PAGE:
Facebook just paid a king's ransom for an app many of us have probably never heard of. WhatsApp is a phone-number-focused messaging app that has been a word-of-mouth success of enormous proportions outside the United States, particularly the southern hemisphere with a global user base approaching half a billion people, dominated by the young.
To me the acquisition is reminiscent of AOL buying ICQ so many years ago. But what is Facebook really buying? The $19 billion deal is not really securing technology; rather, it's centralizing the large user base of the app, at around $40 per user, to add its social graph into Facebook's universe. The company is buying users, not technology.
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As I explained last week, none of this would have been possible without open source software. Both Facebook and WhatsApp are built with open source platforms and tools (WhatsApp is built on the FreeBSD kernel, for example). But neither company would leap to mind as "an open source company." This is how open source builds value today -- not by being the headline, but by being the heart.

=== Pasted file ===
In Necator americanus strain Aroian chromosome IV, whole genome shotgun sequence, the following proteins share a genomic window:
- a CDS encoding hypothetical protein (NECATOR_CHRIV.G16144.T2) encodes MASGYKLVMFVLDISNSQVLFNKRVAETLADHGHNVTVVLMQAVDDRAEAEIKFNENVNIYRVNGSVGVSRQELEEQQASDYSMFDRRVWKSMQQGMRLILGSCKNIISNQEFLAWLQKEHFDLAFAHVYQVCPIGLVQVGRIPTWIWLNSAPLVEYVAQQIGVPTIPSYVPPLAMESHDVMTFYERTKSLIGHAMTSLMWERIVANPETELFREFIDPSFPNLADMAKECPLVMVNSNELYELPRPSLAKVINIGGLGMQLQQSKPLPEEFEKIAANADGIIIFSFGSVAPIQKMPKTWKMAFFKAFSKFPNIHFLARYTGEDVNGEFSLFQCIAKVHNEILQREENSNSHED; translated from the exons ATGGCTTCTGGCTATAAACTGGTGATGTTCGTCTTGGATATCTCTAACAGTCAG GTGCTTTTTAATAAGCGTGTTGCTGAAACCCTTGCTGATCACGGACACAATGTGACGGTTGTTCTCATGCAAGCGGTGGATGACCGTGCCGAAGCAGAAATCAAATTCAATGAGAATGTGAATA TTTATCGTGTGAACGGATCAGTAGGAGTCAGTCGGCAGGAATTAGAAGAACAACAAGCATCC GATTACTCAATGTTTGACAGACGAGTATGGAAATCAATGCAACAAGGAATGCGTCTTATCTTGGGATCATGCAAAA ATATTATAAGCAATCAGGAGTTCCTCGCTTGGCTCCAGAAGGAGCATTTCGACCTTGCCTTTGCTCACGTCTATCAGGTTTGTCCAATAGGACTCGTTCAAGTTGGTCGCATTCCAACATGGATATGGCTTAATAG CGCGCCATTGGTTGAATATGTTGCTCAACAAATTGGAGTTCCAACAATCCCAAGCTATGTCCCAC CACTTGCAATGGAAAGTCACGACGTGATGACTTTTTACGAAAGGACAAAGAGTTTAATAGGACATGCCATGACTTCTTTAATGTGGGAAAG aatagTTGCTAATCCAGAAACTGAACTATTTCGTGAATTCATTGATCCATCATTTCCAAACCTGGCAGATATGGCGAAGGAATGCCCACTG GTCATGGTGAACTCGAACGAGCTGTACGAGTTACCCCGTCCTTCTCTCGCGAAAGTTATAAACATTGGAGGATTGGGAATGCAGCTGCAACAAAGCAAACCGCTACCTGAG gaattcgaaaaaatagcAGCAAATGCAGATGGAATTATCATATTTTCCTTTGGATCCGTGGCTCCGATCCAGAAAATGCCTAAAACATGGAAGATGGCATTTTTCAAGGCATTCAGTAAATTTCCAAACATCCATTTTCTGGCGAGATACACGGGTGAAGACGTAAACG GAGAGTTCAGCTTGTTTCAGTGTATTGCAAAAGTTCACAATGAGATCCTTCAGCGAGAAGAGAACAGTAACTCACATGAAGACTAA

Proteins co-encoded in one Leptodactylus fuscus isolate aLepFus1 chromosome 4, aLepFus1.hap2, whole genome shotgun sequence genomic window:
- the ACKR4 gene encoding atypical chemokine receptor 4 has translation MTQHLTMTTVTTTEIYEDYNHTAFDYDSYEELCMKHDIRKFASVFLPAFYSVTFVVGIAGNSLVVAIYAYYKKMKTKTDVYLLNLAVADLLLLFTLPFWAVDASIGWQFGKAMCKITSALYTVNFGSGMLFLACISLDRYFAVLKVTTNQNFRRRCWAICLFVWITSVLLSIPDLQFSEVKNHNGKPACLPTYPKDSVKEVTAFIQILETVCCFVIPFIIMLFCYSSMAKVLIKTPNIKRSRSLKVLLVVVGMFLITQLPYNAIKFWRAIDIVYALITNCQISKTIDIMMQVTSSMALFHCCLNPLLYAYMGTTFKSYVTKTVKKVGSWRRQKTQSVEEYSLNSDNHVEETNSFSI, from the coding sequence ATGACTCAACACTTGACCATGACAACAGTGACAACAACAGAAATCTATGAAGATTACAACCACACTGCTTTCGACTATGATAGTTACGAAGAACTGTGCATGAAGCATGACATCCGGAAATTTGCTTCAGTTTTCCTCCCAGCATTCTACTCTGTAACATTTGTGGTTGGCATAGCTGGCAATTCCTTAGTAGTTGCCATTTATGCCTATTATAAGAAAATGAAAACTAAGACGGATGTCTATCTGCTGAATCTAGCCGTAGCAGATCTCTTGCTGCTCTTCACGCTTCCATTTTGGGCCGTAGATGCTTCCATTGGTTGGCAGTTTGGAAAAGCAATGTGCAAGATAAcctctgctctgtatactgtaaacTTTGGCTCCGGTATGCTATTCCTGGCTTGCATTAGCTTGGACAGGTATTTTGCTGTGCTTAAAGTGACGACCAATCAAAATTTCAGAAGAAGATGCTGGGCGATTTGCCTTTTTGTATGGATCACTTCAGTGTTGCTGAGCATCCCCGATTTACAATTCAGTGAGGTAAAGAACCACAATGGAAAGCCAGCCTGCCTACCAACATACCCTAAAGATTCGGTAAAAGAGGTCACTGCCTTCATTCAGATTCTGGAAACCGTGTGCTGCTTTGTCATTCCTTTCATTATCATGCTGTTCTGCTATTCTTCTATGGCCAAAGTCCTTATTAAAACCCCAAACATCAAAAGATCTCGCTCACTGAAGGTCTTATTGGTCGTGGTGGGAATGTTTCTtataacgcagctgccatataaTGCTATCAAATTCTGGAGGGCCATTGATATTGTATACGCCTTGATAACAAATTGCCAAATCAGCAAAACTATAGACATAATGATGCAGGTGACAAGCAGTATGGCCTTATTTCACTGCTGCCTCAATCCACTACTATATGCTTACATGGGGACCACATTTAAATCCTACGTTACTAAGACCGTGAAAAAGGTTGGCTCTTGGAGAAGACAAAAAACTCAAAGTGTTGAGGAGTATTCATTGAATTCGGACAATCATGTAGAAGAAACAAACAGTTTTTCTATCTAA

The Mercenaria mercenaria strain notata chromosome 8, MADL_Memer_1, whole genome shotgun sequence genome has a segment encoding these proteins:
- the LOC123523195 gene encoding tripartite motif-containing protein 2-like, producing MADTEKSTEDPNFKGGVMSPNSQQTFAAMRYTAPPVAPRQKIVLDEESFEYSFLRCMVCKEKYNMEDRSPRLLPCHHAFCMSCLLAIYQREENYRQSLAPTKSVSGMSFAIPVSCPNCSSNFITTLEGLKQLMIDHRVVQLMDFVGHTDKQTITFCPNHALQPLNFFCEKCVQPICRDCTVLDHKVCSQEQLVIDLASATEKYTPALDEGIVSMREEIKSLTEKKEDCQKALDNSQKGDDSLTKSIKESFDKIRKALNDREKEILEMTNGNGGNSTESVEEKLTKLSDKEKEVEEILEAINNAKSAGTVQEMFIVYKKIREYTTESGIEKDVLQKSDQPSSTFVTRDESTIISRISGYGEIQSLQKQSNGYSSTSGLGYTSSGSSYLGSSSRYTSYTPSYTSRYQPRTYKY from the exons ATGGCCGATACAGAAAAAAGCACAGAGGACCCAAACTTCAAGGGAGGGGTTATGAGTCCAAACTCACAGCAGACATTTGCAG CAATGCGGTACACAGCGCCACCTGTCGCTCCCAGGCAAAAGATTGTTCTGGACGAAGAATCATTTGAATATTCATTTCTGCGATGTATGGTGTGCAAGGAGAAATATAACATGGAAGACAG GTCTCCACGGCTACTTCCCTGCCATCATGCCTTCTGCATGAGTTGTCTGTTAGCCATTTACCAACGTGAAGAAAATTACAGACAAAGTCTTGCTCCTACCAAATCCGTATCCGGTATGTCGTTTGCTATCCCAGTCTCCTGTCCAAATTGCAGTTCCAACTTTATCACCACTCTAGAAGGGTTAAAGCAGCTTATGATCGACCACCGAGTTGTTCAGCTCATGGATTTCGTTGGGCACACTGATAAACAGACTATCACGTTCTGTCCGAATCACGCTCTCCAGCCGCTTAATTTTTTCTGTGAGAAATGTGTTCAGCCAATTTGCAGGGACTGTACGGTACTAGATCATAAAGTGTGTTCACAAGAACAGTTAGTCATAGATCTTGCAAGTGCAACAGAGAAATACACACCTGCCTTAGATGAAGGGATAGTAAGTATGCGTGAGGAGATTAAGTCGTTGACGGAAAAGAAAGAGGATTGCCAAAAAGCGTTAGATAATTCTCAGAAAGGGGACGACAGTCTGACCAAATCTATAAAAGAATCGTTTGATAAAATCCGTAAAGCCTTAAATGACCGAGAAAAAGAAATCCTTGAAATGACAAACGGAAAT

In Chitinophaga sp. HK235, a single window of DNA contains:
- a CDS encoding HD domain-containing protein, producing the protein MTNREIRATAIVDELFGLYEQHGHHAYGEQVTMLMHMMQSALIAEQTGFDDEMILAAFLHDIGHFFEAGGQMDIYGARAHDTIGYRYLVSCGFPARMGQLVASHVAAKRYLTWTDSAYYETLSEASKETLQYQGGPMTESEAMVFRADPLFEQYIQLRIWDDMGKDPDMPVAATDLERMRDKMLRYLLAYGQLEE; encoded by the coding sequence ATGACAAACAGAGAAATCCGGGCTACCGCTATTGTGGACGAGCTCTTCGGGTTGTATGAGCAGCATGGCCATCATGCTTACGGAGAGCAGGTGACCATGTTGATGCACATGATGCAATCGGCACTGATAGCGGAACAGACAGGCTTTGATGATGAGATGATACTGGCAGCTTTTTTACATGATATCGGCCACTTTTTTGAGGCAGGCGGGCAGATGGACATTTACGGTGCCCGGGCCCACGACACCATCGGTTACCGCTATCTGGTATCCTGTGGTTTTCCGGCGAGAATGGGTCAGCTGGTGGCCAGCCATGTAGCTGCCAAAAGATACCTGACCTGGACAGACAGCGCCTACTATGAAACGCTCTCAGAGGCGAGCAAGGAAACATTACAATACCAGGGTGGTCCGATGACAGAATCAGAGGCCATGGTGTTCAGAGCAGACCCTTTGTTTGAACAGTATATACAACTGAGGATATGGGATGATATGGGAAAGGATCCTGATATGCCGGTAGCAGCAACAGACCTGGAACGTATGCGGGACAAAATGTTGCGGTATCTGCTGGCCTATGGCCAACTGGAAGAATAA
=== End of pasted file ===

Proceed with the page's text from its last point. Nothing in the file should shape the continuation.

What about the customers? WhatsApp had a reputation for being edgy and counter-corporate, with pledges against advertising and abuse of personal data. While both can be expected to stick strictly to their published terms, the commitment to user rights in this deal is likely to be secondary. We can expect both to share user information once they are under a common banner, adding a wealth of phone data to Facebook and fleshing out WhatsApp with both Facebook's data and the results of Facebook's powerful semantic search.